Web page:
DW: The band had a new lease of life at that point, now having a fully committed vocalist, as the previous singer Sue Robinson had been in the process of leaving for some time, coming back to do the odd gig here and there, and we were now getting more interest and gigs from abroad, and The Loreli album was finally released- after the third attempt to get it down satisfactorily- the previous two attempts being scrapped, although the second attempt with singer Nick Williams, and titled 'Forgotten Dreams' is my favorite of the three oddly enough. We were feeling at this point that anything was possible!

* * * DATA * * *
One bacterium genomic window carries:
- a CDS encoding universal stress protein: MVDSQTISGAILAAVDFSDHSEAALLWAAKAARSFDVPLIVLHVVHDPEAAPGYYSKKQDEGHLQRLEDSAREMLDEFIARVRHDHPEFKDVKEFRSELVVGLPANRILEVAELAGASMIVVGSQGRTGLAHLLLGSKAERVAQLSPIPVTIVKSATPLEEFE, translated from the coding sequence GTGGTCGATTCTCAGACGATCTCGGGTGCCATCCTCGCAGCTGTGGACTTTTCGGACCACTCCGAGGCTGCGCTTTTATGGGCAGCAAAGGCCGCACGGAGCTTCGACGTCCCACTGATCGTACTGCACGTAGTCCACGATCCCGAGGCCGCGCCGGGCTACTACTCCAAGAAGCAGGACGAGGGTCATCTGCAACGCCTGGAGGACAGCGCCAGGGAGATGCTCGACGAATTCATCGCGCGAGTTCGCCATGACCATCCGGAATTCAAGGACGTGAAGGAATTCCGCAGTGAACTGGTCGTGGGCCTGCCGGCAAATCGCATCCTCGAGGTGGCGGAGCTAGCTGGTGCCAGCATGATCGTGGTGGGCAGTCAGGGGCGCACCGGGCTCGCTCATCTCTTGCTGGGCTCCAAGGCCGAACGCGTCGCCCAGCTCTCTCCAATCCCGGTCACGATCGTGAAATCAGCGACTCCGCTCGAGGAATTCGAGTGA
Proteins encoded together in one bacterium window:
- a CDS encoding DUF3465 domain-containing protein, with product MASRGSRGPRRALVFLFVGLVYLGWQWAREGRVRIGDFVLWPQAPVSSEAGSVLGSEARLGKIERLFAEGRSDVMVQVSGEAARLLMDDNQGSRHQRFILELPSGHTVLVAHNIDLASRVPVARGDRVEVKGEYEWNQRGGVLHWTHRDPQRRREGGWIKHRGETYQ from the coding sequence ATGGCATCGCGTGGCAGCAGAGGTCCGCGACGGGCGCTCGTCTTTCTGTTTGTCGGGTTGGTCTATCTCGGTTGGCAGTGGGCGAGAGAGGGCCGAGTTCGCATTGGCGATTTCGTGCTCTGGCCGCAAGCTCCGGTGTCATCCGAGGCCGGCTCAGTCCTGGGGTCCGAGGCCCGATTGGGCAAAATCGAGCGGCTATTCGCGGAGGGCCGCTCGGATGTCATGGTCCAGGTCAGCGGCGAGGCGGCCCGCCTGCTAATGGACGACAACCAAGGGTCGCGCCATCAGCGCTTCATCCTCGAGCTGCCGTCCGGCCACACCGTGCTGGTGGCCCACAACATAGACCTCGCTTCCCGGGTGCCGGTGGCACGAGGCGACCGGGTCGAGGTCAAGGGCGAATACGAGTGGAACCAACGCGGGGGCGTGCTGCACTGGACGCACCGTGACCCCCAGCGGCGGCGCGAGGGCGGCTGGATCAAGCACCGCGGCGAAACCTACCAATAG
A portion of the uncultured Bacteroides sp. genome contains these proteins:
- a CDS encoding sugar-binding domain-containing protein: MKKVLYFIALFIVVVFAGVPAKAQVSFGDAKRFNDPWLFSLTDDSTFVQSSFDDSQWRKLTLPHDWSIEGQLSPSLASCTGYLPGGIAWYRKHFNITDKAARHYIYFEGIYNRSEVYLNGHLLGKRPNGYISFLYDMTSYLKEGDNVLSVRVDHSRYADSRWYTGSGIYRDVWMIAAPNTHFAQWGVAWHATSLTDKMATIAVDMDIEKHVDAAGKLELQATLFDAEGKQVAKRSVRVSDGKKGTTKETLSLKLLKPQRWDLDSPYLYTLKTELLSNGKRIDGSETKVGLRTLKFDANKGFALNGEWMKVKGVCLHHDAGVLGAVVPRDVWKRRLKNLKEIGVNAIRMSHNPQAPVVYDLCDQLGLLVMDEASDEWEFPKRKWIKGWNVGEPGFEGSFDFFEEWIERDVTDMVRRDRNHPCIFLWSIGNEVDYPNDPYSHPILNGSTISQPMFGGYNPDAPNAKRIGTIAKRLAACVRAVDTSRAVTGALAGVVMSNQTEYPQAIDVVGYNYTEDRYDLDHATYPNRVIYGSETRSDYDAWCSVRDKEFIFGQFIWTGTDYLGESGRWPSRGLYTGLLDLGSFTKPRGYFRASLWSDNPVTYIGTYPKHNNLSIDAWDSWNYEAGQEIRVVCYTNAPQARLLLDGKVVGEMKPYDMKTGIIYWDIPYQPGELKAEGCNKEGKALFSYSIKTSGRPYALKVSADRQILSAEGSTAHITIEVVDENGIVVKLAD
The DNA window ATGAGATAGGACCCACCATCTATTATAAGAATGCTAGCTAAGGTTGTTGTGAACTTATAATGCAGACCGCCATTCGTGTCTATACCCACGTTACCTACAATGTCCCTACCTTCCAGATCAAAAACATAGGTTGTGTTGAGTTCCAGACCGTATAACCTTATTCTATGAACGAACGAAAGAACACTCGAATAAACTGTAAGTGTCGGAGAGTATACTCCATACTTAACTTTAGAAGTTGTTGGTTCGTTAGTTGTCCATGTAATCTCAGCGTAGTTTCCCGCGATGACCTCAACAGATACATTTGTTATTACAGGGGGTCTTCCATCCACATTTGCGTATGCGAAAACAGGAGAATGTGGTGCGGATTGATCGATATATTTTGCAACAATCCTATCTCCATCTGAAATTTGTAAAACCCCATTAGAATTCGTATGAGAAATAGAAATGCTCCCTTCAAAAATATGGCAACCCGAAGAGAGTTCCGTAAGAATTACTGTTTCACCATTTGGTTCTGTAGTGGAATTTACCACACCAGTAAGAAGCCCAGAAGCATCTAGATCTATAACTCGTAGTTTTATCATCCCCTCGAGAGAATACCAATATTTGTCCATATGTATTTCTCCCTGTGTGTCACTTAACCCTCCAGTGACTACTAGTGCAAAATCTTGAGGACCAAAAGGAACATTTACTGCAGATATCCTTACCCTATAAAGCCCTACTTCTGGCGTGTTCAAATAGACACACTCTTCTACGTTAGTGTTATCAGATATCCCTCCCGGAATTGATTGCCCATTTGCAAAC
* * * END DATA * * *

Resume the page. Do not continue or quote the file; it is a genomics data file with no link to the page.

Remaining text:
JL: You played on another one of my favorite CD’s – Janison Edge – Services of Mary Goode – Was that a one-off…what happened?
DW: I tend to think of a lot of the projects I get involved with are just that- projects, rather than a band as such- by which I don't mean to belittle or undervalue them in any way, but times have changed and it's hard to get serious funding for so many good ventures like Janison Edge, which I'm very proud of being involved with, and I'm sure it's creators, Mike Varty and his partner Sam, have always had it in their minds for it to be an on-going thing. Mike's involved with do many things at present he's barely got time to sleep but I'm sure he'll get round to a sequel one day!